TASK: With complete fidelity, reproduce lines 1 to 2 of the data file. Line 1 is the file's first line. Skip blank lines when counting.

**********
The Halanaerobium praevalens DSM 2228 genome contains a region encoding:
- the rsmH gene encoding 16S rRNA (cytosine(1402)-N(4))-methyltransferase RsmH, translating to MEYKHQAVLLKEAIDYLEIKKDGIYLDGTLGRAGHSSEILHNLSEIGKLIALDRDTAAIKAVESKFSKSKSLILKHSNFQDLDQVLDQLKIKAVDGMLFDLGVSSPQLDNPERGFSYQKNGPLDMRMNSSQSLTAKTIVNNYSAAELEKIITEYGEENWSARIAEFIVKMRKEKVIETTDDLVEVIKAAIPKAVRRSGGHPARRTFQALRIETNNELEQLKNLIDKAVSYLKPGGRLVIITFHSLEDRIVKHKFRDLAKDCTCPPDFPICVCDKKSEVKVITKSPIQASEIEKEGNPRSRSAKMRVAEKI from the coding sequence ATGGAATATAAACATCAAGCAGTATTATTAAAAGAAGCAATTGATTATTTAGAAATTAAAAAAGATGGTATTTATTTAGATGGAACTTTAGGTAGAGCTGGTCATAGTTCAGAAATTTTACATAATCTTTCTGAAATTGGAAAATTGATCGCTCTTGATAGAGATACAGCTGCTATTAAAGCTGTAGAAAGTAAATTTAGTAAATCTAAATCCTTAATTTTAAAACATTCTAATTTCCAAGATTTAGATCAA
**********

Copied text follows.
The Halanaerobium praevalens DSM 2228 genome contains a region encoding:
- the rsmH gene encoding 16S rRNA (cytosine(1402)-N(4))-methyltransferase RsmH, translating to MEYKHQAVLLKEAIDYLEIKKDGIYLDGTLGRAGHSSEILHNLSEIGKLIALDRDTAAIKAVESKFSKSKSLILKHSNFQDLDQVLDQLKIKAVDGMLFDLGVSSPQLDNPERGFSYQKNGPLDMRMNSSQSLTAKTIVNNYSAAELEKIITEYGEENWSARIAEFIVKMRKEKVIETTDDLVEVIKAAIPKAVRRSGGHPARRTFQALRIETNNELEQLKNLIDKAVSYLKPGGRLVIITFHSLEDRIVKHKFRDLAKDCTCPPDFPICVCDKKSEVKVITKSPIQASEIEKEGNPRSRSAKMRVAEKI from the coding sequence ATGGAATATAAACATCAAGCAGTATTATTAAAAGAAGCAATTGATTATTTAGAAATTAAAAAAGATGGTATTTATTTAGATGGAACTTTAGGTAGAGCTGGTCATAGTTCAGAAATTTTACATAATCTTTCTGAAATTGGAAAATTGATCGCTCTTGATAGAGATACAGCTGCTATTAAAGCTGTAGAAAGTAAATTTAGTAAATCTAAATCCTTAATTTTAAAACATTCTAATTTCCAAGATTTAGATCAA